- Using a library built-in to the standard library like argparse has some advantages when it comes to distribution since the app won’t require any dependencies.
- The smaller the app, the less likely I am to miss some of the features of larger frameworks like Click.
- If you’re planning on distributing your CLI for multiple Python versions or operating systems, you want a module that is helpful for dealing with that unless it is fairly simple. Notably,
sys.stdout/err/indeal with bytes in Python2 and strings in Python3.
- End to end testing (including exit statuses, stderr, etc.) can be hard to achieve with argparse alone
There’s a number of nuances I haven’t yet explored that might be worth a whole post on their own. These include:
- Packaging command line apps for distribution – for distributing as widely as possible, it is usually best to distribute to PyPI as a regular Python module but there are some tips and tricks.
- Testing command line apps – this can be surprisingly tricky especially if the app needs to work across Python versions (2.x and 3.x) and different operating systems.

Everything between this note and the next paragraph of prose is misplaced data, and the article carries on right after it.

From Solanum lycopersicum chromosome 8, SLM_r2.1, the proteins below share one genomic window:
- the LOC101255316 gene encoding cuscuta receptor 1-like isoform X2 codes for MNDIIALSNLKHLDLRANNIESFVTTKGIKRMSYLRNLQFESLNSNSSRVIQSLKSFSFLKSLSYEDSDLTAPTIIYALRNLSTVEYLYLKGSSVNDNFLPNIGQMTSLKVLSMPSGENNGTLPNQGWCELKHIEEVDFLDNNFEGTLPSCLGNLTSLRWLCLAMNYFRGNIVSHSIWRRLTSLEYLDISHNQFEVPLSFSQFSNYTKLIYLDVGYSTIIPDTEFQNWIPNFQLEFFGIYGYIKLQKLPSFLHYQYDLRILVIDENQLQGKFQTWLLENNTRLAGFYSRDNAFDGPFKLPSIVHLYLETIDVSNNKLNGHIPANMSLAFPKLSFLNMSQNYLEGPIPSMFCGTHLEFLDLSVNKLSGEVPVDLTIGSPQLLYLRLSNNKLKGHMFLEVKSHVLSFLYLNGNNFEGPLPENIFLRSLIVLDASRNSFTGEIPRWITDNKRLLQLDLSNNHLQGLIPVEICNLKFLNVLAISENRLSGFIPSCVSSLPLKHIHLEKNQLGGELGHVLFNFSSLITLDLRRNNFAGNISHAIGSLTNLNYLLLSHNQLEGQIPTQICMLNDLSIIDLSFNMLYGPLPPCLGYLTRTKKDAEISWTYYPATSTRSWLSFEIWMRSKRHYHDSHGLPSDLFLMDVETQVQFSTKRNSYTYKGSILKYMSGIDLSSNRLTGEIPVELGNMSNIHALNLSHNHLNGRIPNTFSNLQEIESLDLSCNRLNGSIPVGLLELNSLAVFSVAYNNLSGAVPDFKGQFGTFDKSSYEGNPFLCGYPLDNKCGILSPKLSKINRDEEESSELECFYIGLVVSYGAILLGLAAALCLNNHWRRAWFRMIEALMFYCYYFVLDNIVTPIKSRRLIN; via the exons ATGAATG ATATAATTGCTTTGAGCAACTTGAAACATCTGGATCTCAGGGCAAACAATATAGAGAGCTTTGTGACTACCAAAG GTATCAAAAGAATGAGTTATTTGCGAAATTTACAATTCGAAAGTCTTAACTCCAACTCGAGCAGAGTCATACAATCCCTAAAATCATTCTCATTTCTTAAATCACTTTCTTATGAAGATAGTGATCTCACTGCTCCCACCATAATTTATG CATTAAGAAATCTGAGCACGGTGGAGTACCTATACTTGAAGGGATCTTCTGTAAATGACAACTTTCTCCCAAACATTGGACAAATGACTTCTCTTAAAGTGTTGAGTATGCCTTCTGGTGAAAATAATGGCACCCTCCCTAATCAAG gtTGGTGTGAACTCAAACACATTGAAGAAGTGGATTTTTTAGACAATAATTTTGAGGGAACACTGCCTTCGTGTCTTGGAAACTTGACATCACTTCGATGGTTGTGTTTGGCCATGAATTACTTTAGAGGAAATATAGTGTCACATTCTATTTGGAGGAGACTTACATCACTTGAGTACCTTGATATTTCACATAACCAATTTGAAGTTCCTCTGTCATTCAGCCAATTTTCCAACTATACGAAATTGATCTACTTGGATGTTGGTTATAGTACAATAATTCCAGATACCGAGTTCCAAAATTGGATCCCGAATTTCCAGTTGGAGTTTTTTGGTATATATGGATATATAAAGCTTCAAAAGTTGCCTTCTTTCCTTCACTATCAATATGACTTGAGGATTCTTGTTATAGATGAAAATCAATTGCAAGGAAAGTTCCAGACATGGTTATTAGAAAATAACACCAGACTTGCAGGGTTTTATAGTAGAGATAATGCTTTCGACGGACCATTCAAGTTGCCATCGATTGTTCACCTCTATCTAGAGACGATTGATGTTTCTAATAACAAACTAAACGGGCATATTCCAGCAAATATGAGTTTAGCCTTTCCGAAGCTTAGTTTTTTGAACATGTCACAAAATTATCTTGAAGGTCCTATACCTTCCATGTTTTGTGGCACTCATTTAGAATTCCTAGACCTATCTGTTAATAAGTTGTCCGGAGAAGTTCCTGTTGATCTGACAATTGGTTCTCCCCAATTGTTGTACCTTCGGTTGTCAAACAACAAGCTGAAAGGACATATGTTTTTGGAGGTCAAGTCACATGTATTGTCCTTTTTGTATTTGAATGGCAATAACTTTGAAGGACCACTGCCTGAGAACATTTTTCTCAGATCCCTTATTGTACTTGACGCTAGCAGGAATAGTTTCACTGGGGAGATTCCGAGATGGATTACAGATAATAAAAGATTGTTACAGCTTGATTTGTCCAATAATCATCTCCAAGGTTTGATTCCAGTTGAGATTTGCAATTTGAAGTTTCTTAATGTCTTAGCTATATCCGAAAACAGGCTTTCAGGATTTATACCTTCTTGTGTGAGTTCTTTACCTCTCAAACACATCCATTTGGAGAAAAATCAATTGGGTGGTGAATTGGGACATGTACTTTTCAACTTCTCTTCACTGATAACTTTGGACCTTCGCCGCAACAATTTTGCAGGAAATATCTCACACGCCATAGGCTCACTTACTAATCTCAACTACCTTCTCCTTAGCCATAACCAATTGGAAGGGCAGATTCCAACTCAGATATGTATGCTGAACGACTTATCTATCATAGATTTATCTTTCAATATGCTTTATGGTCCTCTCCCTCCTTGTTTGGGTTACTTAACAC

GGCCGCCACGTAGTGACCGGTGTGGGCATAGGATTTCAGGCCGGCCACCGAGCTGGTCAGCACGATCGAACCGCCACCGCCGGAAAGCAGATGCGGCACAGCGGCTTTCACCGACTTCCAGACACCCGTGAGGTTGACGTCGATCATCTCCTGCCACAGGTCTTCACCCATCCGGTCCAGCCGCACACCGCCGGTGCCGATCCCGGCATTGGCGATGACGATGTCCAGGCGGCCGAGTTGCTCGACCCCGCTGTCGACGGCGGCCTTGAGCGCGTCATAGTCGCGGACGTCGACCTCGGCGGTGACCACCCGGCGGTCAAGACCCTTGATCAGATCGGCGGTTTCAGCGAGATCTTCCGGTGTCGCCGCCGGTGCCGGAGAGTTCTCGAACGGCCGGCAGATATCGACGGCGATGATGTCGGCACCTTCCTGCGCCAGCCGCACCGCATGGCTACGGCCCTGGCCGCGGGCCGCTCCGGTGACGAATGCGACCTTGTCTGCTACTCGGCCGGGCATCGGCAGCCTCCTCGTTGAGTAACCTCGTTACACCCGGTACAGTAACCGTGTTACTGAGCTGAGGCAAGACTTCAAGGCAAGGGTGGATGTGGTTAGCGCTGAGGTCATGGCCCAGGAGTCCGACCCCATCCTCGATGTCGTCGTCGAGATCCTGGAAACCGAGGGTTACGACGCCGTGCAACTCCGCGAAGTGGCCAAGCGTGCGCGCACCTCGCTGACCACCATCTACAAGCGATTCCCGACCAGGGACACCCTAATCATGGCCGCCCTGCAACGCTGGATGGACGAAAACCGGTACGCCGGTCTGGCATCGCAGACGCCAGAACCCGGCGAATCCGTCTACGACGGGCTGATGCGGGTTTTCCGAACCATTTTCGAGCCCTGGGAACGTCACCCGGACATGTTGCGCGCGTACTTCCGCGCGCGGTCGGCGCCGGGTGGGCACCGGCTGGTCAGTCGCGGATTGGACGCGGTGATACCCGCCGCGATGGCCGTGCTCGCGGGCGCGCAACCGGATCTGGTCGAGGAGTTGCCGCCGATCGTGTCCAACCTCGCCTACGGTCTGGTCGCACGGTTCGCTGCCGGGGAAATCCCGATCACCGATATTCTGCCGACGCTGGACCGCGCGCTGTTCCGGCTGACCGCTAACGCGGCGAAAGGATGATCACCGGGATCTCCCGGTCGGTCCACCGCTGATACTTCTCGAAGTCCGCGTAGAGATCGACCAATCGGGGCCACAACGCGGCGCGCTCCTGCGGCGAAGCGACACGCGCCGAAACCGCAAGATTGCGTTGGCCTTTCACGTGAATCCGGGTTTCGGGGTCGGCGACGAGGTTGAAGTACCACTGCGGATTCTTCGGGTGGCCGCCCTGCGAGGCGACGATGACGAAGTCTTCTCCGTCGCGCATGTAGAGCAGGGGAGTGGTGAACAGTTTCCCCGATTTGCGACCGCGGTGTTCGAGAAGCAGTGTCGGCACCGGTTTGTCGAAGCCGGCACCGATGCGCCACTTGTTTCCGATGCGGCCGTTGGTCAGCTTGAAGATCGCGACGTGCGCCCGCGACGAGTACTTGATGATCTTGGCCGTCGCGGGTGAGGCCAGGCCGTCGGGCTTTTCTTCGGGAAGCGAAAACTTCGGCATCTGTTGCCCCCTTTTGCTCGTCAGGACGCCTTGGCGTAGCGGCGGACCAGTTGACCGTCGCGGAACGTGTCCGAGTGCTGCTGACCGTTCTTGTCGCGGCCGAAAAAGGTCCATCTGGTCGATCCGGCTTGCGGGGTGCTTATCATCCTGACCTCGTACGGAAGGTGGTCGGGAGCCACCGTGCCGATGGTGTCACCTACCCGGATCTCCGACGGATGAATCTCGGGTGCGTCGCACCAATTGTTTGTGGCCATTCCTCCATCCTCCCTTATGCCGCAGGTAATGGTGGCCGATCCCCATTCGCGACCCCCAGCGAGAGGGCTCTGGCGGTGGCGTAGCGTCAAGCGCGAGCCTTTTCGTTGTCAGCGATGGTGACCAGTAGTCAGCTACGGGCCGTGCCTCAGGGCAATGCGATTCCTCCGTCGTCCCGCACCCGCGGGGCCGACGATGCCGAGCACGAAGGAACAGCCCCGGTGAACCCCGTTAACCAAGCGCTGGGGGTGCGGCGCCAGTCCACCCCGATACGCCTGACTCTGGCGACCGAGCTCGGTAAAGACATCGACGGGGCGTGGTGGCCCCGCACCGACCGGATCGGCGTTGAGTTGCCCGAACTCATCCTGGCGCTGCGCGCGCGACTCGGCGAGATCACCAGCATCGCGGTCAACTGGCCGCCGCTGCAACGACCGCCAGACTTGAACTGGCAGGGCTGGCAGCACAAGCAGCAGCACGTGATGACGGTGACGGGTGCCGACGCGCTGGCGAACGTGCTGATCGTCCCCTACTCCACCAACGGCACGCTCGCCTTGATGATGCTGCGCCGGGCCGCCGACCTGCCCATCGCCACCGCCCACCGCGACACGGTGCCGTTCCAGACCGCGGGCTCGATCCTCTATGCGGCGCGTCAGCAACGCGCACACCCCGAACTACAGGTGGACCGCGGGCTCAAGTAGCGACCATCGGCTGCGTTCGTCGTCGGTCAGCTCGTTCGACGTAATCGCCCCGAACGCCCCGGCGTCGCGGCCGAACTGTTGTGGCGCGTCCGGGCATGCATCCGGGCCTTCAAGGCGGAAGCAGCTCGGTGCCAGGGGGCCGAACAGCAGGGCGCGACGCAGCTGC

- Handling configuration with CLIs
- Structuring command line apps – there’s some overlap between this and packaging for distribution but it might be worth a post.
- Of the Python command line videos out there, I think Mark Smith’s EuroPython 2014 talk “Writing Awesome Command-Line Programs in Python” was the best.
- Kyle Purdon put together a great post comparing argparse, docopt, click and invoke for building CLI apps.
- Vincent Driessen has a good post on getting started fast with click and Cookiecutter
- The Python documentation has an argparse tutorial which is much more useful for beginners than the module documentation.